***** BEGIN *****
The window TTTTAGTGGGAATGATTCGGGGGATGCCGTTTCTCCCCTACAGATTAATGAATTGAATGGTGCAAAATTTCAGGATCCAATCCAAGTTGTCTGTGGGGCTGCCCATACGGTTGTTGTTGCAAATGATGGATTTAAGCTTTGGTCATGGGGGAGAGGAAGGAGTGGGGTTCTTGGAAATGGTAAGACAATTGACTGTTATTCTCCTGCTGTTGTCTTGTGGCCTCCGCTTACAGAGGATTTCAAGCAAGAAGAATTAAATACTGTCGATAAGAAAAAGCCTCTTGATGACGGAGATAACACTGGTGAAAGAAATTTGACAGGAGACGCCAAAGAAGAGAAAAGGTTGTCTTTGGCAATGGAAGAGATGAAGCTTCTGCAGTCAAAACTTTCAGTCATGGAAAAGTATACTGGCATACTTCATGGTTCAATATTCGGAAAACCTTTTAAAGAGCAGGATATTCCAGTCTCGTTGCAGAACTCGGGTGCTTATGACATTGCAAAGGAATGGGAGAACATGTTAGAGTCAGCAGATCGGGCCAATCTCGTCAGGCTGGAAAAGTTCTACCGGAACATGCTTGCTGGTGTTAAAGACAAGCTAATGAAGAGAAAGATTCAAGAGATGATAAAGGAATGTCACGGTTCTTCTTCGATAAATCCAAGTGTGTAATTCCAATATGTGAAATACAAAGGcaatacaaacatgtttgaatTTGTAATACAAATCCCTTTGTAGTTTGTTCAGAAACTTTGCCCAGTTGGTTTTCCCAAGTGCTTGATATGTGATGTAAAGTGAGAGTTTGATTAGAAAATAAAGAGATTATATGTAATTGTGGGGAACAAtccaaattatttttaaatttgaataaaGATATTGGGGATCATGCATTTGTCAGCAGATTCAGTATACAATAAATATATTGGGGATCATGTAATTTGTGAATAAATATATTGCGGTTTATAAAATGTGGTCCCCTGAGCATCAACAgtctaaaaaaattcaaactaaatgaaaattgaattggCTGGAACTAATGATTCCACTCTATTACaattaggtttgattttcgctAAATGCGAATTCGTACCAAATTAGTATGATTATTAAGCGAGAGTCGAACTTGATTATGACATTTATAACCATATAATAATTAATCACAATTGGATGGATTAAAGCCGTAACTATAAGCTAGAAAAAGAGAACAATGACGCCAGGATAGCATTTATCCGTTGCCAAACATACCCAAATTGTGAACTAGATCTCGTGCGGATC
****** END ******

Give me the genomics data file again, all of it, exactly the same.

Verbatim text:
The window TTTTAGTGGGAATGATTCGGGGGATGCCGTTTCTCCCCTACAGATTAATGAATTGAATGGTGCAAAATTTCAGGATCCAATCCAAGTTGTCTGTGGGGCTGCCCATACGGTTGTTGTTGCAAATGATGGATTTAAGCTTTGGTCATGGGGGAGAGGAAGGAGTGGGGTTCTTGGAAATGGTAAGACAATTGACTGTTATTCTCCTGCTGTTGTCTTGTGGCCTCCGCTTACAGAGGATTTCAAGCAAGAAGAATTAAATACTGTCGATAAGAAAAAGCCTCTTGATGACGGAGATAACACTGGTGAAAGAAATTTGACAGGAGACGCCAAAGAAGAGAAAAGGTTGTCTTTGGCAATGGAAGAGATGAAGCTTCTGCAGTCAAAACTTTCAGTCATGGAAAAGTATACTGGCATACTTCATGGTTCAATATTCGGAAAACCTTTTAAAGAGCAGGATATTCCAGTCTCGTTGCAGAACTCGGGTGCTTATGACATTGCAAAGGAATGGGAGAACATGTTAGAGTCAGCAGATCGGGCCAATCTCGTCAGGCTGGAAAAGTTCTACCGGAACATGCTTGCTGGTGTTAAAGACAAGCTAATGAAGAGAAAGATTCAAGAGATGATAAAGGAATGTCACGGTTCTTCTTCGATAAATCCAAGTGTGTAATTCCAATATGTGAAATACAAAGGcaatacaaacatgtttgaatTTGTAATACAAATCCCTTTGTAGTTTGTTCAGAAACTTTGCCCAGTTGGTTTTCCCAAGTGCTTGATATGTGATGTAAAGTGAGAGTTTGATTAGAAAATAAAGAGATTATATGTAATTGTGGGGAACAAtccaaattatttttaaatttgaataaaGATATTGGGGATCATGCATTTGTCAGCAGATTCAGTATACAATAAATATATTGGGGATCATGTAATTTGTGAATAAATATATTGCGGTTTATAAAATGTGGTCCCCTGAGCATCAACAgtctaaaaaaattcaaactaaatgaaaattgaattggCTGGAACTAATGATTCCACTCTATTACaattaggtttgattttcgctAAATGCGAATTCGTACCAAATTAGTATGATTATTAAGCGAGAGTCGAACTTGATTATGACATTTATAACCATATAATAATTAATCACAATTGGATGGATTAAAGCCGTAACTATAAGCTAGAAAAAGAGAACAATGACGCCAGGATAGCATTTATCCGTTGCCAAACATACCCAAATTGTGAACTAGATCTCGTGCGGATC